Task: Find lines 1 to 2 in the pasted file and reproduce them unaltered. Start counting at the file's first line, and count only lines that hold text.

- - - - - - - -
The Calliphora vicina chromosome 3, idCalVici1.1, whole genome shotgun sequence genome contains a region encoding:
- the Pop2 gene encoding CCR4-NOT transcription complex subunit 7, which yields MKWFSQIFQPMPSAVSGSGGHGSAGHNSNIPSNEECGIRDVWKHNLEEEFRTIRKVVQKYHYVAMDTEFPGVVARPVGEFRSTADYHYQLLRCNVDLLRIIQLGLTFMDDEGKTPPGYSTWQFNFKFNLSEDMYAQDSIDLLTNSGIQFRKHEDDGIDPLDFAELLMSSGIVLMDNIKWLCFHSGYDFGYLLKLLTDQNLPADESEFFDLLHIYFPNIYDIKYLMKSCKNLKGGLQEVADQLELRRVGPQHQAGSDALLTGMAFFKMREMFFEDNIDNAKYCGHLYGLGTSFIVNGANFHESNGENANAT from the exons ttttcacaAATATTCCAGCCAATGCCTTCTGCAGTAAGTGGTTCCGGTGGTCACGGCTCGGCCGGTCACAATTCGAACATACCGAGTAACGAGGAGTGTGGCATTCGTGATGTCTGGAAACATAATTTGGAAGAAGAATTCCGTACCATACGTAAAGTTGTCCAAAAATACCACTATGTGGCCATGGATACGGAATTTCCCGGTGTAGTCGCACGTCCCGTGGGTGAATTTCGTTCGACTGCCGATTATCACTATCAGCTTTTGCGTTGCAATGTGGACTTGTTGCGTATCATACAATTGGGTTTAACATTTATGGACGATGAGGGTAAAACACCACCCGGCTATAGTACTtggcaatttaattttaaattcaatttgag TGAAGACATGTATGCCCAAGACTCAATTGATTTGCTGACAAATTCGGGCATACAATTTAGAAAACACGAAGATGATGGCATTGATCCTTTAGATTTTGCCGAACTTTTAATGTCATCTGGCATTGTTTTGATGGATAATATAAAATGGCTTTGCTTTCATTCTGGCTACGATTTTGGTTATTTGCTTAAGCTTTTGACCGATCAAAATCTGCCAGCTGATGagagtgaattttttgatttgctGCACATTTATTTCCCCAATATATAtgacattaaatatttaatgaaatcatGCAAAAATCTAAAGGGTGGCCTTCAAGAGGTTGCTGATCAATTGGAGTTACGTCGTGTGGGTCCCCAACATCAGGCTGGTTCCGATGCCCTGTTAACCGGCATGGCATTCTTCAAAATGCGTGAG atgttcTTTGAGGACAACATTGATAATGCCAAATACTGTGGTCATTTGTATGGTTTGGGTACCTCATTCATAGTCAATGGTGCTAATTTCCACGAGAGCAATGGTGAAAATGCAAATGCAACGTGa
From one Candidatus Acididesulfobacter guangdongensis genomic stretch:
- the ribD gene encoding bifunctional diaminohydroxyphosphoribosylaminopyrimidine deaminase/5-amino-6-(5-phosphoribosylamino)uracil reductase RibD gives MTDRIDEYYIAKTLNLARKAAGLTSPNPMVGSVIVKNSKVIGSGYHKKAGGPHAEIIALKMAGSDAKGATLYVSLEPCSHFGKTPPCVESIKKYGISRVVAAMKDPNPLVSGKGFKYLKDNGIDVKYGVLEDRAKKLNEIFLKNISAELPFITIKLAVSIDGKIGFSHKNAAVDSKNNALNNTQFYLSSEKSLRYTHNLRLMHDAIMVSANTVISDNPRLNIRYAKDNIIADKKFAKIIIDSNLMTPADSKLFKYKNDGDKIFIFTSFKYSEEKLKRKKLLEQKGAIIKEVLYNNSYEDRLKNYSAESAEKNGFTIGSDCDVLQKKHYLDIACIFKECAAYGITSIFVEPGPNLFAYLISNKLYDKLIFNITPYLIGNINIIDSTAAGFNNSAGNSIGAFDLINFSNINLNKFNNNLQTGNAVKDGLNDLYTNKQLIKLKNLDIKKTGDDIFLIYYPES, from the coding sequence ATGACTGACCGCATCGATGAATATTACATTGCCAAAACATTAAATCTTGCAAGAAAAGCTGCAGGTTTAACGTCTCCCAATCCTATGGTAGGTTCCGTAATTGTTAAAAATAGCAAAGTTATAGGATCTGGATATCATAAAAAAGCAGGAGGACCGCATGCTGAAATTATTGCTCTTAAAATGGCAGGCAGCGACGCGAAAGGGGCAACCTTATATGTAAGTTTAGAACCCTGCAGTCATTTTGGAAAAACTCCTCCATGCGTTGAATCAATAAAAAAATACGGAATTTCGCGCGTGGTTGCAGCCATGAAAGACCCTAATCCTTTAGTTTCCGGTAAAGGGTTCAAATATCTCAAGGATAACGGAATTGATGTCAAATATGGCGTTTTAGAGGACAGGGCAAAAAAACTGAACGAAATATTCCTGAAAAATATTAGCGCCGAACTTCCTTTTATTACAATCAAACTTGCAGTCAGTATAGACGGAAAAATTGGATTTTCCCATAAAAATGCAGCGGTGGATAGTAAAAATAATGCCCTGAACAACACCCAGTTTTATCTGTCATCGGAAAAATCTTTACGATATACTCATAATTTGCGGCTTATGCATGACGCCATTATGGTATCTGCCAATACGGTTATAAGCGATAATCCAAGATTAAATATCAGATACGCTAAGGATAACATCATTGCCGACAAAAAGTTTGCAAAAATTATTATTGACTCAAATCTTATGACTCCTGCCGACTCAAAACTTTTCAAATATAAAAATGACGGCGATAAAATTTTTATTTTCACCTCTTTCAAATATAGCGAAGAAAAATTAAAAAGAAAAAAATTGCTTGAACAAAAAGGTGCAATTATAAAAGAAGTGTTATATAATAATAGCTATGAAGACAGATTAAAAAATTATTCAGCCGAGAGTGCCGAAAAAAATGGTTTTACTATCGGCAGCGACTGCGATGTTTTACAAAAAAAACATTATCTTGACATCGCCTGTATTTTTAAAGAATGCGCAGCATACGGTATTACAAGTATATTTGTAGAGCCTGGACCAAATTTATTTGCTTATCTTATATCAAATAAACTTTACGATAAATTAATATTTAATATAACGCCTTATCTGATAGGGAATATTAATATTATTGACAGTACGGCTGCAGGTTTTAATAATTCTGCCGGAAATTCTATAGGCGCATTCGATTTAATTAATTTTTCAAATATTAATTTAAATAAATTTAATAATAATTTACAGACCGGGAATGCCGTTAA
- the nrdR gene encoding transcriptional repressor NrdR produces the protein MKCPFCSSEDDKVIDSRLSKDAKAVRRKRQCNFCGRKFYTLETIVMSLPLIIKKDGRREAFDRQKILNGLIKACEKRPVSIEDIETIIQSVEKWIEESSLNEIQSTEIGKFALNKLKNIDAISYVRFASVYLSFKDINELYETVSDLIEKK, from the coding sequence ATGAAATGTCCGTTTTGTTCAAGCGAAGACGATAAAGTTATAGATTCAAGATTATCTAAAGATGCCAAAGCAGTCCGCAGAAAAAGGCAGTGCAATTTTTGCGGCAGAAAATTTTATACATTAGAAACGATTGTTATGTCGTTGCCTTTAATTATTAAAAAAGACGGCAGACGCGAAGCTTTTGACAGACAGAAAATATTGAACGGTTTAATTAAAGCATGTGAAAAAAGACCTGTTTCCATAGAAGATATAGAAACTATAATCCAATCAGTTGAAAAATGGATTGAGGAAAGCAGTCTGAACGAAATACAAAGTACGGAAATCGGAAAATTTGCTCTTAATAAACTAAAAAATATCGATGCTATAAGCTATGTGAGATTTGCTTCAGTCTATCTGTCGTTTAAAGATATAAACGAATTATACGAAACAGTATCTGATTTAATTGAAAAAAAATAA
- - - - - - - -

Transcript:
The Calliphora vicina chromosome 3, idCalVici1.1, whole genome shotgun sequence genome contains a region encoding:
- the Pop2 gene encoding CCR4-NOT transcription complex subunit 7, which yields MKWFSQIFQPMPSAVSGSGGHGSAGHNSNIPSNEECGIRDVWKHNLEEEFRTIRKVVQKYHYVAMDTEFPGVVARPVGEFRSTADYHYQLLRCNVDLLRIIQLGLTFMDDEGKTPPGYSTWQFNFKFNLSEDMYAQDSIDLLTNSGIQFRKHEDDGIDPLDFAELLMSSGIVLMDNIKWLCFHSGYDFGYLLKLLTDQNLPADESEFFDLLHIYFPNIYDIKYLMKSCKNLKGGLQEVADQLELRRVGPQHQAGSDALLTGMAFFKMREMFFEDNIDNAKYCGHLYGLGTSFIVNGANFHESNGENANAT from the exons ttttcacaAATATTCCAGCCAATGCCTTCTGCAGTAAGTGGTTCCGGTGGTCACGGCTCGGCCGGTCACAATTCGAACATACCGAGTAACGAGGAGTGTGGCATTCGTGATGTCTGGAAACATAATTTGGAAGAAGAATTCCGTACCATACGTAAAGTTGTCCAAAAATACCACTATGTGGCCATGGATACGGAATTTCCCGGTGTAGTCGCACGTCCCGTGGGTGAATTTCGTTCGACTGCCGATTATCACTATCAGCTTTTGCGTTGCAATGTGGACTTGTTGCGTATCATACAATTGGGTTTAACATTTATGGACGATGAGGGTAAAACACCACCCGGCTATAGTACTtggcaatttaattttaaattcaatttgag TGAAGACATGTATGCCCAAGACTCAATTGATTTGCTGACAAATTCGGGCATACAATTTAGAAAACACGAAGATGATGGCATTGATCCTTTAGATTTTGCCGAACTTTTAATGTCATCTGGCATTGTTTTGATGGATAATATAAAATGGCTTTGCTTTCATTCTGGCTACGATTTTGGTTATTTGCTTAAGCTTTTGACCGATCAAAATCTGCCAGCTGATGagagtgaattttttgatttgctGCACATTTATTTCCCCAATATATAtgacattaaatatttaatgaaatcatGCAAAAATCTAAAGGGTGGCCTTCAAGAGGTTGCTGATCAATTGGAGTTACGTCGTGTGGGTCCCCAACATCAGGCTGGTTCCGATGCCCTGTTAACCGGCATGGCATTCTTCAAAATGCGTGAG atgttcTTTGAGGACAACATTGATAATGCCAAATACTGTGGTCATTTGTATGGTTTGGGTACCTCATTCATAGTCAATGGTGCTAATTTCCACGAGAGCAATGGTGAAAATGCAAATGCAACGTGa